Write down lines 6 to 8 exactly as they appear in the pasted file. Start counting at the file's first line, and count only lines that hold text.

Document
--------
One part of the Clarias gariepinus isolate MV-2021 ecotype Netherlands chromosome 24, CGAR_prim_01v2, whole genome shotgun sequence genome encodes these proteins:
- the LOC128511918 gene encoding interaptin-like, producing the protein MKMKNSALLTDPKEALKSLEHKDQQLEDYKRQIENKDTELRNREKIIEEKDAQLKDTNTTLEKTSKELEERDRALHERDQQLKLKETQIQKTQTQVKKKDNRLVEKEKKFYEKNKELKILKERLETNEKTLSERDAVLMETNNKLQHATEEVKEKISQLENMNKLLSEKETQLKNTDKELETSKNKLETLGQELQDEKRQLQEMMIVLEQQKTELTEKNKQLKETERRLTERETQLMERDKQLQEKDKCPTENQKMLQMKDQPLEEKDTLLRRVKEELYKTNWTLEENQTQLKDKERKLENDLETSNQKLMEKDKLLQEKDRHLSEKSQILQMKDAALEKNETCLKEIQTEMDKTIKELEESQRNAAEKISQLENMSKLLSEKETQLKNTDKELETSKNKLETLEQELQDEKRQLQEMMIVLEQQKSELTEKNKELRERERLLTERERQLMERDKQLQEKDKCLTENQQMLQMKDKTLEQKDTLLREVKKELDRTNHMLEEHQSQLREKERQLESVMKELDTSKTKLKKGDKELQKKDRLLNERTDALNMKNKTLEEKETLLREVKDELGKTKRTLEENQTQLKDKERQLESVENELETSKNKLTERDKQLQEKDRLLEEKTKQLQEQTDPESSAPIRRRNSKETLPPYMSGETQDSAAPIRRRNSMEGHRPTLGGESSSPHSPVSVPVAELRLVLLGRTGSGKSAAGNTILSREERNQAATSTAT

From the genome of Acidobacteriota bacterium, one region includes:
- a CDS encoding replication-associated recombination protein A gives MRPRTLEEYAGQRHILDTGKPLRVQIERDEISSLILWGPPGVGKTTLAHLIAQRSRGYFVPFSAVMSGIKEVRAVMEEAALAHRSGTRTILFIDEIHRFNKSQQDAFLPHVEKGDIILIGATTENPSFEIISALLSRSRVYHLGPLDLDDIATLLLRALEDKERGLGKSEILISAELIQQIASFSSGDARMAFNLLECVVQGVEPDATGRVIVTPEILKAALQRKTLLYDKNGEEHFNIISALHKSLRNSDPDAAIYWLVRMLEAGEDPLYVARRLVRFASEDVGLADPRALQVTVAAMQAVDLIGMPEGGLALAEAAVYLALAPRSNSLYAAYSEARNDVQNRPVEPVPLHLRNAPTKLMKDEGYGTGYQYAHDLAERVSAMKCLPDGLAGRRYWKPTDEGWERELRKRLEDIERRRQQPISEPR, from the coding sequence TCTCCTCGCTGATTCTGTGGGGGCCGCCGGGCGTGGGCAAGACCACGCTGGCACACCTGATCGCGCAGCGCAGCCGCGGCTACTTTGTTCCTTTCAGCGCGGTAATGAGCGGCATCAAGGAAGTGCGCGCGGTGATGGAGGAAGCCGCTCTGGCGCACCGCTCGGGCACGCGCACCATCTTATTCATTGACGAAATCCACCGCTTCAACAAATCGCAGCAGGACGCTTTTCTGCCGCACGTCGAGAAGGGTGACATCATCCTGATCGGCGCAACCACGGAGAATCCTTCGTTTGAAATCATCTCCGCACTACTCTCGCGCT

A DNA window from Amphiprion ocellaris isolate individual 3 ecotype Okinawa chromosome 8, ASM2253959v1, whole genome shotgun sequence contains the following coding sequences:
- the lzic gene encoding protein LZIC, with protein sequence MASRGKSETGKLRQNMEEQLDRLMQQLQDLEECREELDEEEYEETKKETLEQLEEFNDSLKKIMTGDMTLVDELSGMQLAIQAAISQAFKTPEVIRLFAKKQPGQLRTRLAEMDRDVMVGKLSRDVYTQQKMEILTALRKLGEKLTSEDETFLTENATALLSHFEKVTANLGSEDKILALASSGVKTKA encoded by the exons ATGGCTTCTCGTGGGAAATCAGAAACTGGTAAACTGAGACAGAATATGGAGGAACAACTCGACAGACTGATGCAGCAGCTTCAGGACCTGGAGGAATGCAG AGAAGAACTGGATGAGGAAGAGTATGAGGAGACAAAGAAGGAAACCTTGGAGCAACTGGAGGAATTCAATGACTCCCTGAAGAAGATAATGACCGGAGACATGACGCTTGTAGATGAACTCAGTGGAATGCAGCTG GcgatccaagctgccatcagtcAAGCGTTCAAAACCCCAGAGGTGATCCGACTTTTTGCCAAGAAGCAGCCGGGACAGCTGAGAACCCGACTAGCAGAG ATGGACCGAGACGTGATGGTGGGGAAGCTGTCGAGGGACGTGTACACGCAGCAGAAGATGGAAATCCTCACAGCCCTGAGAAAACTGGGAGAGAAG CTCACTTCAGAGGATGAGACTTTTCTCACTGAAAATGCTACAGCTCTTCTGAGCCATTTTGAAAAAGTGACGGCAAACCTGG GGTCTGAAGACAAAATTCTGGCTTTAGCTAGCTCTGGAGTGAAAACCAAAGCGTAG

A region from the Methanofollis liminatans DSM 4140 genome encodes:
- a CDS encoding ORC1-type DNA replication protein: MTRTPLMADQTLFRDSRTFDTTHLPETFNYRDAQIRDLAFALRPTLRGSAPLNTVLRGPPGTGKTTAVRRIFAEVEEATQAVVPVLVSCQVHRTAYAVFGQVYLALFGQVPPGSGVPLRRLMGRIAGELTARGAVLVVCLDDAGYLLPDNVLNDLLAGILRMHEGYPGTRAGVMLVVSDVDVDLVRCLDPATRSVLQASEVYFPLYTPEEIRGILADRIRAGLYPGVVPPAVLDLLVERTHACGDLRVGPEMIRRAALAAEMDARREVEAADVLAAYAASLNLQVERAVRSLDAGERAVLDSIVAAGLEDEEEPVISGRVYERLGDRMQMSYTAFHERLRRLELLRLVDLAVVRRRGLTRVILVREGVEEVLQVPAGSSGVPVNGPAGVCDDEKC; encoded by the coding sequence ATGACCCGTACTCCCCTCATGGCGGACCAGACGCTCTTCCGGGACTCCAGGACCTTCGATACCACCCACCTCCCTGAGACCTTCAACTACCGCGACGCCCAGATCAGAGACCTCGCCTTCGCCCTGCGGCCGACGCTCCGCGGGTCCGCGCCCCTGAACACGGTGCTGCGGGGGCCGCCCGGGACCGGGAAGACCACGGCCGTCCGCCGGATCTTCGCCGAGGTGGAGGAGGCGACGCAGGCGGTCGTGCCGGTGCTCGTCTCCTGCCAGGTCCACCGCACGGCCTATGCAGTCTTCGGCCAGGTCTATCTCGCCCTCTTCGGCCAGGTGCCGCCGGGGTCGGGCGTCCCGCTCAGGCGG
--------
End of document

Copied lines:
- the lzic gene encoding protein LZIC, with protein sequence MASRGKSETGKLRQNMEEQLDRLMQQLQDLEECREELDEEEYEETKKETLEQLEEFNDSLKKIMTGDMTLVDELSGMQLAIQAAISQAFKTPEVIRLFAKKQPGQLRTRLAEMDRDVMVGKLSRDVYTQQKMEILTALRKLGEKLTSEDETFLTENATALLSHFEKVTANLGSEDKILALASSGVKTKA encoded by the exons ATGGCTTCTCGTGGGAAATCAGAAACTGGTAAACTGAGACAGAATATGGAGGAACAACTCGACAGACTGATGCAGCAGCTTCAGGACCTGGAGGAATGCAG AGAAGAACTGGATGAGGAAGAGTATGAGGAGACAAAGAAGGAAACCTTGGAGCAACTGGAGGAATTCAATGACTCCCTGAAGAAGATAATGACCGGAGACATGACGCTTGTAGATGAACTCAGTGGAATGCAGCTG GcgatccaagctgccatcagtcAAGCGTTCAAAACCCCAGAGGTGATCCGACTTTTTGCCAAGAAGCAGCCGGGACAGCTGAGAACCCGACTAGCAGAG ATGGACCGAGACGTGATGGTGGGGAAGCTGTCGAGGGACGTGTACACGCAGCAGAAGATGGAAATCCTCACAGCCCTGAGAAAACTGGGAGAGAAG CTCACTTCAGAGGATGAGACTTTTCTCACTGAAAATGCTACAGCTCTTCTGAGCCATTTTGAAAAAGTGACGGCAAACCTGG GGTCTGAAGACAAAATTCTGGCTTTAGCTAGCTCTGGAGTGAAAACCAAAGCGTAG

A region from the Methanofollis liminatans DSM 4140 genome encodes:
- a CDS encoding ORC1-type DNA replication protein: MTRTPLMADQTLFRDSRTFDTTHLPETFNYRDAQIRDLAFALRPTLRGSAPLNTVLRGPPGTGKTTAVRRIFAEVEEATQAVVPVLVSCQVHRTAYAVFGQVYLALFGQVPPGSGVPLRRLMGRIAGELTARGAVLVVCLDDAGYLLPDNVLNDLLAGILRMHEGYPGTRAGVMLVVSDVDVDLVRCLDPATRSVLQASEVYFPLYTPEEIRGILADRIRAGLYPGVVPPAVLDLLVERTHACGDLRVGPEMIRRAALAAEMDARREVEAADVLAAYAASLNLQVERAVRSLDAGERAVLDSIVAAGLEDEEEPVISGRVYERLGDRMQMSYTAFHERLRRLELLRLVDLAVVRRRGLTRVILVREGVEEVLQVPAGSSGVPVNGPAGVCDDEKC; encoded by the coding sequence ATGACCCGTACTCCCCTCATGGCGGACCAGACGCTCTTCCGGGACTCCAGGACCTTCGATACCACCCACCTCCCTGAGACCTTCAACTACCGCGACGCCCAGATCAGAGACCTCGCCTTCGCCCTGCGGCCGACGCTCCGCGGGTCCGCGCCCCTGAACACGGTGCTGCGGGGGCCGCCCGGGACCGGGAAGACCACGGCCGTCCGCCGGATCTTCGCCGAGGTGGAGGAGGCGACGCAGGCGGTCGTGCCGGTGCTCGTCTCCTGCCAGGTCCACCGCACGGCCTATGCAGTCTTCGGCCAGGTCTATCTCGCCCTCTTCGGCCAGGTGCCGCCGGGGTCGGGCGTCCCGCTCAGGCGG